Category: News and Events


Associated Press Photo

In a rare 393 to 0 vote, The U.S. House has officially condemned the Islamic State and its crimes against humanity, by passing H. Con. Res. 75. The hope is that this will give greater attention to and eventually action to help the victims of the Islamic State.   Sponsored by Rep. Jeff Fortenberry  (R-NE), this bill “[expresses] the sense of Congress that the atrocities perpetrated by ISIL [The Islamic State of of Iraq and the Levant] against religious and ethnic minorities in Iraq and Syria include war crimes, crimes against humanity, and genocide.” [emphasis added]

This bill declares that:

  • the atrocities committed against Christians and other ethnic and religious minorities targeted specifically for religious reasons are crimes against humanity and genocide; (more…)

Acton Building located in downtown Grand Rapids’ Heartside District

A two-year dispute between the Acton Institute and the City of Grand Rapids over the non-profit’s exempt status under state property tax law is over, with Acton emerging the victor.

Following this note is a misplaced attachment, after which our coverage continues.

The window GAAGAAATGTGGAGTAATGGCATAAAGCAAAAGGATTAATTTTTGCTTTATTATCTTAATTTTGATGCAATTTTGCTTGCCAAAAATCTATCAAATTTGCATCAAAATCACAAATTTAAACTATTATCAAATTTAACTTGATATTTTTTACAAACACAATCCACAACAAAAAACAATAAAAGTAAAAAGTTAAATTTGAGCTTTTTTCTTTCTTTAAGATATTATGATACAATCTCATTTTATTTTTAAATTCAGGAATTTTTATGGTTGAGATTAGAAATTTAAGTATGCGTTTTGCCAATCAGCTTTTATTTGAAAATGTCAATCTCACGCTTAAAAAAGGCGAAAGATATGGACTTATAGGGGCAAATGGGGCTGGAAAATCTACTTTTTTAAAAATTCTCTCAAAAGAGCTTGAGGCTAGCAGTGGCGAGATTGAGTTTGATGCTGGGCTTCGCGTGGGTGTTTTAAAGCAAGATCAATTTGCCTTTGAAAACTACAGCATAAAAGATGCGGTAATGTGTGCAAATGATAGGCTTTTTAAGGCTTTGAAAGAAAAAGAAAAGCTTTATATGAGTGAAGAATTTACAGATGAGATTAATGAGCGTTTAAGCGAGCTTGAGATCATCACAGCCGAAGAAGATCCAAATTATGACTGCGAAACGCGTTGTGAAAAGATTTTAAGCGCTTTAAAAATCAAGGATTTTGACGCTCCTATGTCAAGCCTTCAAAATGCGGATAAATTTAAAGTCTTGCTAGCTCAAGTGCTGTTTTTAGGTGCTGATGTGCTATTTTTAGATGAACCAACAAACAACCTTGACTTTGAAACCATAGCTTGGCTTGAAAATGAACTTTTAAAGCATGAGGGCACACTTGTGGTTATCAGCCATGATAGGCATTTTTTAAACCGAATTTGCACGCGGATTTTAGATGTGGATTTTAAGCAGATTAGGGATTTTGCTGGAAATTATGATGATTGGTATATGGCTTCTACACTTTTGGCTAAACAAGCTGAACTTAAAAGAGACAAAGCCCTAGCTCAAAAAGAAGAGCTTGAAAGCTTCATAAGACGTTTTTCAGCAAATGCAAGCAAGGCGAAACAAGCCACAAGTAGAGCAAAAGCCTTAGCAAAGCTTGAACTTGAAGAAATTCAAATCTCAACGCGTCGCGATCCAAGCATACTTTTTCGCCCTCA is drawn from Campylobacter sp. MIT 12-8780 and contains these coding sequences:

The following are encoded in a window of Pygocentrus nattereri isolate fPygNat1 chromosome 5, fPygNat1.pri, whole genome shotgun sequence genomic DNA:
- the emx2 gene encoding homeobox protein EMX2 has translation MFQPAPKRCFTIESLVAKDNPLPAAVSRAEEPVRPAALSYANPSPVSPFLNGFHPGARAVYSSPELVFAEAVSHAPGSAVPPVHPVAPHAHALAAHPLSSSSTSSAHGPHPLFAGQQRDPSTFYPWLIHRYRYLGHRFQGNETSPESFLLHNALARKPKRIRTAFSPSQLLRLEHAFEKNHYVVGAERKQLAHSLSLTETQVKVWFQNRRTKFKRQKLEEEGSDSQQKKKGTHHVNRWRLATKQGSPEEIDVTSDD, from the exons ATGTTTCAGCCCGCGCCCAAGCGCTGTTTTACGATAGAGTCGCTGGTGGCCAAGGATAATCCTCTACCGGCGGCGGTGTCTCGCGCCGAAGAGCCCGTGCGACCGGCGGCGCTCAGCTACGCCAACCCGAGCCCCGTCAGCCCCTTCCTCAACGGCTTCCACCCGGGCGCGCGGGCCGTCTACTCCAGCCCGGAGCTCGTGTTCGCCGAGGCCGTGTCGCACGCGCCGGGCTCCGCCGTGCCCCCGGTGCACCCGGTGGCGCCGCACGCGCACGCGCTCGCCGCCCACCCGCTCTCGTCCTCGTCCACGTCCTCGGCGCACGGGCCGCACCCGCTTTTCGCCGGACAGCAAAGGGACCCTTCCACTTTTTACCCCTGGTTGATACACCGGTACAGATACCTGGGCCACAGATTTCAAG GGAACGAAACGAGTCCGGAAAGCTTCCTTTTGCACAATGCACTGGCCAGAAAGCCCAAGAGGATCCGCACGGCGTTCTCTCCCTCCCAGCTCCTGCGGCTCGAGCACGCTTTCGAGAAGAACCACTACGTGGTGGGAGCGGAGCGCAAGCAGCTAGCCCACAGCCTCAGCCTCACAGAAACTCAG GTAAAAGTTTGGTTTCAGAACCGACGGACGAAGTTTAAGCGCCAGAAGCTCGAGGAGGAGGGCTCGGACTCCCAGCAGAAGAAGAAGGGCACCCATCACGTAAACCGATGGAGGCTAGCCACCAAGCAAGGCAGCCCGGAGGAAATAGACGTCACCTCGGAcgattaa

In 2014, the City rejected Acton’s request for a tax exemption on its building, parking areas, and personal property at 98 E. Fulton. Acton purchased the property in 2012 and spent much of the next year renovating the property. An appeal before the City’s 2014 Board of Review was denied, leading Acton to bring its case before the Michigan Tax Tribunal in Lansing. On March 8, Presiding Judge Preeti P. Gadola granted a Consent Judgment between Acton and the City, bringing two years of litigation to a close.

Since filing its appeal in 2014, Acton has paid more than $205,000 in property taxes, which the City must now refund, with interest. Acton will be exempted from these taxes going forward.